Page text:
By LESLEY FREEDMAN
Here we are at a family wedding just a few months ago. I love this photo. My daughter looks happy and healthy. I don’t look too wrinkly.
But halfway through the reception someone tapped me on the shoulder: “Your daughter’s lying on the floor in the bathroom. I think she has to go home.”
She was diagnosed with Endometriosis a couple of years ago, but that was my first experience of how suddenly and brutally Endo can take her from the party to the pits. A few weeks later she was in hospital for her second surgery in less than two years. She’s unlucky to be at stage 4 – the most severe – and she’s only 23.
Endometriosis is thought to be an autoimmune disease where cells from the Endometrium (in the uterus) migrate to the pelvic cavity and set up scar tissue and inflammation. They attach to other organs too like the bowel, bladder, ovaries and fallopian tubes, causing excruciating pain and often irregular bleeding. Some women don’t have much pain so they don’t find out ’til it’s almost too late that their reproductive organs have been damaged. Endo can begin with first menstruation, so mothers, listen when your daughter misses school because of her period.
One in ten women in Australia has this chronic, incurable, gynecological disease that often results in infertility. That’s half a million women with a disease that forces them to abandon their studies, their jobs and their holidays and lands them on the couch or in emergency; and often, when they want babies, in IVF. It costs us around $600,000 dollars a year for every woman with Endo; for doctors, drugs, surgery, natural remedies and practitioners and lost hours of work. My daughter is managing uni part-time but is finding it impossible to commit to the job she needs so she can support herself.
Having mentioned drugs, the only treatment doctors can offer are contraceptives that were designed to do just that – prevent pregnancy, not Endo. Oral contraceptives contain oestrogen which triggers flare-ups of Endo. So although women are routinely prescribed the Pill to control their disease, the presence of oestrogen reduces the adequacy of the treatment.
A few weeks ago we were hoping my daughter’s latest operation would give her some more pain-free, symptom-free time – years, hopefully several years. But she’s bleeding again despite all her natural remedies and treatments and taking the Pill continuously.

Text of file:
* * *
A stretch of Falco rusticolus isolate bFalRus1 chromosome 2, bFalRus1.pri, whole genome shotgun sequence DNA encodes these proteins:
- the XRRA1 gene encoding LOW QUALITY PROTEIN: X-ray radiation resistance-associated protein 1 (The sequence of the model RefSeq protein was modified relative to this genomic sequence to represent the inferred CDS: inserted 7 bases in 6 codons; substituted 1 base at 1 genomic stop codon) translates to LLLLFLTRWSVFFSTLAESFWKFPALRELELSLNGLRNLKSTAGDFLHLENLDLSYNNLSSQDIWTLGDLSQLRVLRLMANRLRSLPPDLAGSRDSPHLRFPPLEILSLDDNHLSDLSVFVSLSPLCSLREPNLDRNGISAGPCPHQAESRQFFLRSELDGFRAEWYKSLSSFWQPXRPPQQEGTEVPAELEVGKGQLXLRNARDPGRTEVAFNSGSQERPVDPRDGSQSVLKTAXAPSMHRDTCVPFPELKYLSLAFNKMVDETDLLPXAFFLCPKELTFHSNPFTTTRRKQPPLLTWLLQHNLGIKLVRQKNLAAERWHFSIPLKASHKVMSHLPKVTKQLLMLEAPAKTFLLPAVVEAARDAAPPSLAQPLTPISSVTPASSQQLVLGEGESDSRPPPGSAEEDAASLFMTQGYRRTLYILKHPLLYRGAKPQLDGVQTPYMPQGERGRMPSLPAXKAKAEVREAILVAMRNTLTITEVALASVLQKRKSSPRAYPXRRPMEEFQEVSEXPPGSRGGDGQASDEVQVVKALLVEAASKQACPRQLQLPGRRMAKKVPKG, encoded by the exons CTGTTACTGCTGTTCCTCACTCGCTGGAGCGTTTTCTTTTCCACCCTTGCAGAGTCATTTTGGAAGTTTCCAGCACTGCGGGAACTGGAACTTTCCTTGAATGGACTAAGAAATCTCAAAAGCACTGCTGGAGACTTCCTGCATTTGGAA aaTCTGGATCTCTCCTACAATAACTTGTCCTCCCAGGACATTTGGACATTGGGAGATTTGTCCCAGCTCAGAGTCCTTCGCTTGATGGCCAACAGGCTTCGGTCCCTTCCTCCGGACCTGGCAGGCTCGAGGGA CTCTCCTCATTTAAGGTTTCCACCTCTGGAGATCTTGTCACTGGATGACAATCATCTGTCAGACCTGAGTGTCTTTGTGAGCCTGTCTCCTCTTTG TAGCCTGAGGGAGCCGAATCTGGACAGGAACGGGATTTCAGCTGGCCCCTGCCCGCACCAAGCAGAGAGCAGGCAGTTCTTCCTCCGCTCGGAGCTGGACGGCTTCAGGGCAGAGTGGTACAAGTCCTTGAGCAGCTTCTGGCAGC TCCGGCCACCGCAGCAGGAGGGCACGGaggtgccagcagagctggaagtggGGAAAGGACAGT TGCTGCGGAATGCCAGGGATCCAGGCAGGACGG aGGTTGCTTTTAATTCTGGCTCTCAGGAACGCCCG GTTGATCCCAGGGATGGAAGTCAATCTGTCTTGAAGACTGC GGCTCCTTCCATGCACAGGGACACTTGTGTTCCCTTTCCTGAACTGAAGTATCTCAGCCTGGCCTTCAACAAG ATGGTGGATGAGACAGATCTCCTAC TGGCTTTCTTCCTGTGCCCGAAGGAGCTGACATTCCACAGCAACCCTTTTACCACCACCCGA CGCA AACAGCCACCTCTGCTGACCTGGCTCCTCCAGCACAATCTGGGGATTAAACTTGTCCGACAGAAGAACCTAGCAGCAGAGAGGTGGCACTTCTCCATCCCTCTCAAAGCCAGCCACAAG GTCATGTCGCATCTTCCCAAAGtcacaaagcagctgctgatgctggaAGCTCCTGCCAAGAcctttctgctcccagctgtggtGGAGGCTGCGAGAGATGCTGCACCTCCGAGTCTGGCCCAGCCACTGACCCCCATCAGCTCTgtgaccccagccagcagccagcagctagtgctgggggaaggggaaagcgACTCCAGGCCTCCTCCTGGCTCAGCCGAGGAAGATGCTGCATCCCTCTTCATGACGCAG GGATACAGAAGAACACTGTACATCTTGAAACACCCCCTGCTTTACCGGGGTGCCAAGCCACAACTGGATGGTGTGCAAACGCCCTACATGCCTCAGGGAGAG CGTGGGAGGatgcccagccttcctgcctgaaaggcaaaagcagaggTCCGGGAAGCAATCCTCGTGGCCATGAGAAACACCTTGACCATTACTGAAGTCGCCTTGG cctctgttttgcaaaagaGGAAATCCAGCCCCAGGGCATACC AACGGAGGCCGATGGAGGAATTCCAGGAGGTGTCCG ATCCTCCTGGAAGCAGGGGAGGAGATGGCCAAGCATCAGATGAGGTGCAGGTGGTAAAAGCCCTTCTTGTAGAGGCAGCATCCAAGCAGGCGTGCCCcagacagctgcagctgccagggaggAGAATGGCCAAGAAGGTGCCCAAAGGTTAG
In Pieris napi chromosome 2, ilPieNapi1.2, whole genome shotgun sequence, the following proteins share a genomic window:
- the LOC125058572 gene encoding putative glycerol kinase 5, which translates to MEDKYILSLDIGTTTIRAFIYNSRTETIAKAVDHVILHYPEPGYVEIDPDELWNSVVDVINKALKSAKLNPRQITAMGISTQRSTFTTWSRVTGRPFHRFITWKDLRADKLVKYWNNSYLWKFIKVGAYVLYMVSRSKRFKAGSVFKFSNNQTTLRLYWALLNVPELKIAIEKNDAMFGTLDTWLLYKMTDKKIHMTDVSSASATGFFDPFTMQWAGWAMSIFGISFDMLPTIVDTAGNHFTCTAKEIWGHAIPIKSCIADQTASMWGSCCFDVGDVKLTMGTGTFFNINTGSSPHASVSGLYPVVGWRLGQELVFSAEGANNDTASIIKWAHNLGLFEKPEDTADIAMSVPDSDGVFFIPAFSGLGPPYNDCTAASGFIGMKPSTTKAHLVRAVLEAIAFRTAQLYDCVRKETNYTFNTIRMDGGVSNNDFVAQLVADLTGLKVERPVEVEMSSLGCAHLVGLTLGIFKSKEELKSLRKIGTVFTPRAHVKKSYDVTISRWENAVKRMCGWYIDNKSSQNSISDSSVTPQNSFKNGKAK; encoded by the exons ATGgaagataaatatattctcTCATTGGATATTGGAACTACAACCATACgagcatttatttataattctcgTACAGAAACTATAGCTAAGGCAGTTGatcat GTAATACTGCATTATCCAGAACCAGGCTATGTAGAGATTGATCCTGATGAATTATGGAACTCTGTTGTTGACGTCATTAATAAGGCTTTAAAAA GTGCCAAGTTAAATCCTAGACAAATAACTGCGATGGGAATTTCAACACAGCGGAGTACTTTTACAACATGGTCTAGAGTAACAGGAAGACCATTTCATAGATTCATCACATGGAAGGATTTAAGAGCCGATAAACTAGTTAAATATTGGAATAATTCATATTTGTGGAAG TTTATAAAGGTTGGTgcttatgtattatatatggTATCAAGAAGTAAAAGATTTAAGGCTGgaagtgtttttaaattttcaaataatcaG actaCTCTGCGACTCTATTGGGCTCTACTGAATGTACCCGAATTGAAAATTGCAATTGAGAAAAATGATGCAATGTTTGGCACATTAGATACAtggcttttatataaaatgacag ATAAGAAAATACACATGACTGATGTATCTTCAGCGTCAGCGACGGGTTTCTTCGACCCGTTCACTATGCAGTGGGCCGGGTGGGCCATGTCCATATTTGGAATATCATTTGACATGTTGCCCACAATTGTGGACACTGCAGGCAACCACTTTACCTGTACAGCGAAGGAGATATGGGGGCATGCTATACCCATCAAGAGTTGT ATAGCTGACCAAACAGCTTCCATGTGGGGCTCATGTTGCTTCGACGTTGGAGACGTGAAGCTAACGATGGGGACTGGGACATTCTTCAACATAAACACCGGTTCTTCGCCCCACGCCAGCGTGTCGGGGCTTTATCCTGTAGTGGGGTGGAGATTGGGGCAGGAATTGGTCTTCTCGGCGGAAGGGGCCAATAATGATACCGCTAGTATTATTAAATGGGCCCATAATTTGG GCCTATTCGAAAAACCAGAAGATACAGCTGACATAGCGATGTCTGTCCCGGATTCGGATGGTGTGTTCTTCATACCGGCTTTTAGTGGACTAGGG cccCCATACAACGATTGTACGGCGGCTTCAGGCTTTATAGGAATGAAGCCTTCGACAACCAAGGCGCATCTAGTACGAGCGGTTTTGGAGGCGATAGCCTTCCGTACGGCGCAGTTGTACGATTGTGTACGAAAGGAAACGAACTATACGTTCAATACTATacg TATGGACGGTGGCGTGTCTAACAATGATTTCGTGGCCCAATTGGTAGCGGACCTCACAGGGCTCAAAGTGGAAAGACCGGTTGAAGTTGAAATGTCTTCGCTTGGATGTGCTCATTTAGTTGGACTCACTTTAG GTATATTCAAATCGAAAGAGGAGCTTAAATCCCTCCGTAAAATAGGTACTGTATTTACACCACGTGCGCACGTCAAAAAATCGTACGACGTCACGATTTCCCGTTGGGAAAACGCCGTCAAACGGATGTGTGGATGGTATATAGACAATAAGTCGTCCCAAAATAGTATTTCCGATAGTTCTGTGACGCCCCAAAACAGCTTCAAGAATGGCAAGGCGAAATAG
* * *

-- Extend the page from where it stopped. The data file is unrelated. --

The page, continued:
This is how I’m helping my daughter: Bayer (an International Pharmaceutical company) has produced Visanne; a pill specially developed to alleviate the pain and inflammation of Endometriosis. Unlike the usual contraceptive pills this one has no oestrogen.
But – how unfair is this? – you can’t buy it in Australia. It’s been approved for use here but Bayer thinks there aren’t enough women who need it to make it worthwhile putting on the market. Women in Canada, South Africa, Europe and South America can get it but Australians and New Zealanders don’t get the choice.
There’s something you can do to help sufferers of Endometriosis. Please sign the petition to get Visanne available in Australia by clicking here.
I am not advocating for this drug – only for my daughter and thousands of other women to have the opportunity to try it. You can help us – the Medical Director of Bayer ANZ will take our petition to their Marketing Meeting next week.
Lesley’s daughter Syl writes:
“It’s been four months since my last surgery and I’m in worse condition than I was before. I’ve tried a slew of Oral Contraceptives. None of them seem to be slowing down the growth of my disease or giving me any sort of pain relief.
There are other medications thought to help with Endo but they also induce early menopause and I’m only 23! My Mum and I are desperately trying to get Visanne on the Australian market so that women with Endo like me have another choice. Endo is heavily impinging on my life and is crippling me with pain at least two days a week. At this point, I have no more treatment options left to try.
Please sign the petition to raise awareness about the staggering 1 in 10 women living with this debilitating disease and allow us access to a treatment option we deserve to try. By getting on board, you could help change the life of a girlfriend, sister, mother or daughter.”
This post was originally published on The Glow, and is republished here with full permission.
You can help us – the Medical Director of Bayer ANZ will take our petition to their Marketing Meeting next week. Please email: firstname.lastname@example.org and tell her we want the opportunity to have Visanne as part of our treatment options for Endometriosis. We deserve the choice. Email Jan or sign the petition at Change.org.
Do you know anyone who has endometriosis? What’s the experience been like for them?